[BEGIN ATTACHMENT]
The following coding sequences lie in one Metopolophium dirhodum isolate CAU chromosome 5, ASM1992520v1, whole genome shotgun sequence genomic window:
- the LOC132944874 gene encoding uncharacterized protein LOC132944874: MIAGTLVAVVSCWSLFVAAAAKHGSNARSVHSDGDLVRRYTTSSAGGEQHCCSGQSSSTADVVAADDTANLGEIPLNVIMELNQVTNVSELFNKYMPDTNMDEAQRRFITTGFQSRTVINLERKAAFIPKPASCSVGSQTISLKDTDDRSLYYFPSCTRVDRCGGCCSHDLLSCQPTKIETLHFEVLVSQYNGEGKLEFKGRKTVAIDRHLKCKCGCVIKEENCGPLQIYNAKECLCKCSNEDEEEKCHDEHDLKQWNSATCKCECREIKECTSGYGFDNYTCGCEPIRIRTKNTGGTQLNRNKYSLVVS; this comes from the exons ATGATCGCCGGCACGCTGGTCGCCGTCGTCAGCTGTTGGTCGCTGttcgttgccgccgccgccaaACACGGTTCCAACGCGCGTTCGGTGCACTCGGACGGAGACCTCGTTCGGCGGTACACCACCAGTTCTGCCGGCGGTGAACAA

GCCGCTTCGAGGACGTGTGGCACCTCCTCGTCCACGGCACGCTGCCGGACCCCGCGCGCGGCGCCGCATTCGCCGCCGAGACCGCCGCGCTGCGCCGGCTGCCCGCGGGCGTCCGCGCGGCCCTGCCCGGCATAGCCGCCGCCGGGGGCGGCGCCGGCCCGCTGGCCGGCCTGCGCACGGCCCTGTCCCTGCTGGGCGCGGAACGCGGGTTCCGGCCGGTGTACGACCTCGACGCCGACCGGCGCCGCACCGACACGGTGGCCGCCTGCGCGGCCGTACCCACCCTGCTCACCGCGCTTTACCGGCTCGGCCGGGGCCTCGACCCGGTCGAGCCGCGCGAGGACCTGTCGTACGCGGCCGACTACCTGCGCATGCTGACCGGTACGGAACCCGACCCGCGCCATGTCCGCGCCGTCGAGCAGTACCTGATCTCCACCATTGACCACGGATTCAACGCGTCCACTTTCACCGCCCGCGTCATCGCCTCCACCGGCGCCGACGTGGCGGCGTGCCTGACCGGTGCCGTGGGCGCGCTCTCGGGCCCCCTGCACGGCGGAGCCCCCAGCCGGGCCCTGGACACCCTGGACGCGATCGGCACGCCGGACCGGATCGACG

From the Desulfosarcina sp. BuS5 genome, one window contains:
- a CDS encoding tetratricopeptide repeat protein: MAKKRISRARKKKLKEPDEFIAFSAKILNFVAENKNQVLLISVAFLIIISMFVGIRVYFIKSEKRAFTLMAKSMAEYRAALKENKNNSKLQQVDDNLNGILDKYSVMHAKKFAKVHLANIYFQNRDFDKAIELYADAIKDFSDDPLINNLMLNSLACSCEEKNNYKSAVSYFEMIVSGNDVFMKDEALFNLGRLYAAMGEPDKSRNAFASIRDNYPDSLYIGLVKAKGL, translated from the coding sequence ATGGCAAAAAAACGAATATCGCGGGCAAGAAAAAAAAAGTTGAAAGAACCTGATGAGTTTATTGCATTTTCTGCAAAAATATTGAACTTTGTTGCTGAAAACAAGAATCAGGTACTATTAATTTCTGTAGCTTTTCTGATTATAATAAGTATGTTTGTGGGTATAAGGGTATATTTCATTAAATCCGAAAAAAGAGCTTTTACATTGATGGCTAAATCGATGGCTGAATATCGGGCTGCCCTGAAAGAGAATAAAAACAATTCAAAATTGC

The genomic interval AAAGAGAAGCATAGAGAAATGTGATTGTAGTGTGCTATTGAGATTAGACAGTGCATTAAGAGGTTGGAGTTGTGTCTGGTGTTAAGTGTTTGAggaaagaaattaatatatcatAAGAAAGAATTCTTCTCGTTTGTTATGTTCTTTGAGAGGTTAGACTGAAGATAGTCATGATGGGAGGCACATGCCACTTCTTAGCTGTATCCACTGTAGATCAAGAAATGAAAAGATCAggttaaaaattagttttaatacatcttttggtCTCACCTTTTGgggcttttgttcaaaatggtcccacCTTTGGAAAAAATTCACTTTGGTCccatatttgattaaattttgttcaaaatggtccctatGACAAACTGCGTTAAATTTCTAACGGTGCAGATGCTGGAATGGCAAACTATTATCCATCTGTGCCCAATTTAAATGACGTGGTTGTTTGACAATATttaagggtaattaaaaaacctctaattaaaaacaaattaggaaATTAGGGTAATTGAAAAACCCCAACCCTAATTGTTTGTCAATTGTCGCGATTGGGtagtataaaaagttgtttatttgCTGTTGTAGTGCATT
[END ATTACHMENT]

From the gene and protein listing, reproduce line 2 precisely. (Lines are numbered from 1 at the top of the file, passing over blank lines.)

- the LOC132944874 gene encoding uncharacterized protein LOC132944874: MIAGTLVAVVSCWSLFVAAAAKHGSNARSVHSDGDLVRRYTTSSAGGEQHCCSGQSSSTADVVAADDTANLGEIPLNVIMELNQVTNVSELFNKYMPDTNMDEAQRRFITTGFQSRTVINLERKAAFIPKPASCSVGSQTISLKDTDDRSLYYFPSCTRVDRCGGCCSHDLLSCQPTKIETLHFEVLVSQYNGEGKLEFKGRKTVAIDRHLKCKCGCVIKEENCGPLQIYNAKECLCKCSNEDEEEKCHDEHDLKQWNSATCKCECREIKECTSGYGFDNYTCGCEPIRIRTKNTGGTQLNRNKYSLVVS; this comes from the exons ATGATCGCCGGCACGCTGGTCGCCGTCGTCAGCTGTTGGTCGCTGttcgttgccgccgccgccaaACACGGTTCCAACGCGCGTTCGGTGCACTCGGACGGAGACCTCGTTCGGCGGTACACCACCAGTTCTGCCGGCGGTGAACAA